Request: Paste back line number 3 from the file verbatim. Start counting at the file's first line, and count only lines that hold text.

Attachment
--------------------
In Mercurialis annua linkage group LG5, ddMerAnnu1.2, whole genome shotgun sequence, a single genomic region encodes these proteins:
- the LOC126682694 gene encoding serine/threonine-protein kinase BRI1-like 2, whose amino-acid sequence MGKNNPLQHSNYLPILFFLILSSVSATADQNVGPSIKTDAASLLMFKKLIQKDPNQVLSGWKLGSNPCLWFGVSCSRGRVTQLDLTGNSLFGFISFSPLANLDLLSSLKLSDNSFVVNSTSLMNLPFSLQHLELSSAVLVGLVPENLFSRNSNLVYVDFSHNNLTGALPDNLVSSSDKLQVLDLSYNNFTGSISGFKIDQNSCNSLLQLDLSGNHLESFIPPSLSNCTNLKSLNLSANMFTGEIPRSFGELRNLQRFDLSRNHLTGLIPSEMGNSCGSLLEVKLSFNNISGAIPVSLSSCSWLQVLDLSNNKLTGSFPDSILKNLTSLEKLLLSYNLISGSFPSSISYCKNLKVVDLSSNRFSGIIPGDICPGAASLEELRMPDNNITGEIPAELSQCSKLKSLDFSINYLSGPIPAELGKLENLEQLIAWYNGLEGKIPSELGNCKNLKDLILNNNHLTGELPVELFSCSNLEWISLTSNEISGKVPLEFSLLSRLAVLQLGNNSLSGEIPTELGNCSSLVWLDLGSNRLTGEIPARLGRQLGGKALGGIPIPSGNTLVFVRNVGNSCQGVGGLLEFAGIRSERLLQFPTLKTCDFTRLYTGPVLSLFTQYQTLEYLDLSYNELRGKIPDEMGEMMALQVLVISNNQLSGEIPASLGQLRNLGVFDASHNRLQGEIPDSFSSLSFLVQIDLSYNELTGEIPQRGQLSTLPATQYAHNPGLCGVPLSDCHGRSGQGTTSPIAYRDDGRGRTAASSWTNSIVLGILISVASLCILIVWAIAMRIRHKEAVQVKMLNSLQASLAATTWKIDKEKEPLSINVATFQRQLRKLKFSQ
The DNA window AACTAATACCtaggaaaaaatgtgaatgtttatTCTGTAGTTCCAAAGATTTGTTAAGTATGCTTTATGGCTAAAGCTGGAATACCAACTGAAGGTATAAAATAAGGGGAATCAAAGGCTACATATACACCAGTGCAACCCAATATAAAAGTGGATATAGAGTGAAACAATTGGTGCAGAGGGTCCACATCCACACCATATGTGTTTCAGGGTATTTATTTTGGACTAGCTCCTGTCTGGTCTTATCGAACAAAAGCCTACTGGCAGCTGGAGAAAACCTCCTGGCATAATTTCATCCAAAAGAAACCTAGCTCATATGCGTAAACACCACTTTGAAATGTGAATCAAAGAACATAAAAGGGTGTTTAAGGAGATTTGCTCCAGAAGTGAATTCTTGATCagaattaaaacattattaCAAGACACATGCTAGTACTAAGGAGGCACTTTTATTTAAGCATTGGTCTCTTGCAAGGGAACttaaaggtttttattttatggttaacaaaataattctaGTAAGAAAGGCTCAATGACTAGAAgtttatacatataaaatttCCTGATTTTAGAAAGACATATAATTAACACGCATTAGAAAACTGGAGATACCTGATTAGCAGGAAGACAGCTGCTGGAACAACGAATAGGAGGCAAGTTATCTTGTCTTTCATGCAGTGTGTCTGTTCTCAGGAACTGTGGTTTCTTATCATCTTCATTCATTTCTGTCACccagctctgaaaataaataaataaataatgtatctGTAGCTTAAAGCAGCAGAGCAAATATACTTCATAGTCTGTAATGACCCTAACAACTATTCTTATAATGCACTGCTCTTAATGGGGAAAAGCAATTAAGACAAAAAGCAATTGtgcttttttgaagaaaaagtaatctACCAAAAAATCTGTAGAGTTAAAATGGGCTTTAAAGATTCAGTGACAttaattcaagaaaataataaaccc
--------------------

The DNA window AACTAATACCtaggaaaaaatgtgaatgtttatTCTGTAGTTCCAAAGATTTGTTAAGTATGCTTTATGGCTAAAGCTGGAATACCAACTGAAGGTATAAAATAAGGGGAATCAAAGGCTACATATACACCAGTGCAACCCAATATAAAAGTGGATATAGAGTGAAACAATTGGTGCAGAGGGTCCACATCCACACCATATGTGTTTCAGGGTATTTATTTTGGACTAGCTCCTGTCTGGTCTTATCGAACAAAAGCCTACTGGCAGCTGGAGAAAACCTCCTGGCATAATTTCATCCAAAAGAAACCTAGCTCATATGCGTAAACACCACTTTGAAATGTGAATCAAAGAACATAAAAGGGTGTTTAAGGAGATTTGCTCCAGAAGTGAATTCTTGATCagaattaaaacattattaCAAGACACATGCTAGTACTAAGGAGGCACTTTTATTTAAGCATTGGTCTCTTGCAAGGGAACttaaaggtttttattttatggttaacaaaataattctaGTAAGAAAGGCTCAATGACTAGAAgtttatacatataaaatttCCTGATTTTAGAAAGACATATAATTAACACGCATTAGAAAACTGGAGATACCTGATTAGCAGGAAGACAGCTGCTGGAACAACGAATAGGAGGCAAGTTATCTTGTCTTTCATGCAGTGTGTCTGTTCTCAGGAACTGTGGTTTCTTATCATCTTCATTCATTTCTGTCACccagctctgaaaataaataaataaataatgtatctGTAGCTTAAAGCAGCAGAGCAAATATACTTCATAGTCTGTAATGACCCTAACAACTATTCTTATAATGCACTGCTCTTAATGGGGAAAAGCAATTAAGACAAAAAGCAATTGtgcttttttgaagaaaaagtaatctACCAAAAAATCTGTAGAGTTAAAATGGGCTTTAAAGATTCAGTGACAttaattcaagaaaataataaaccc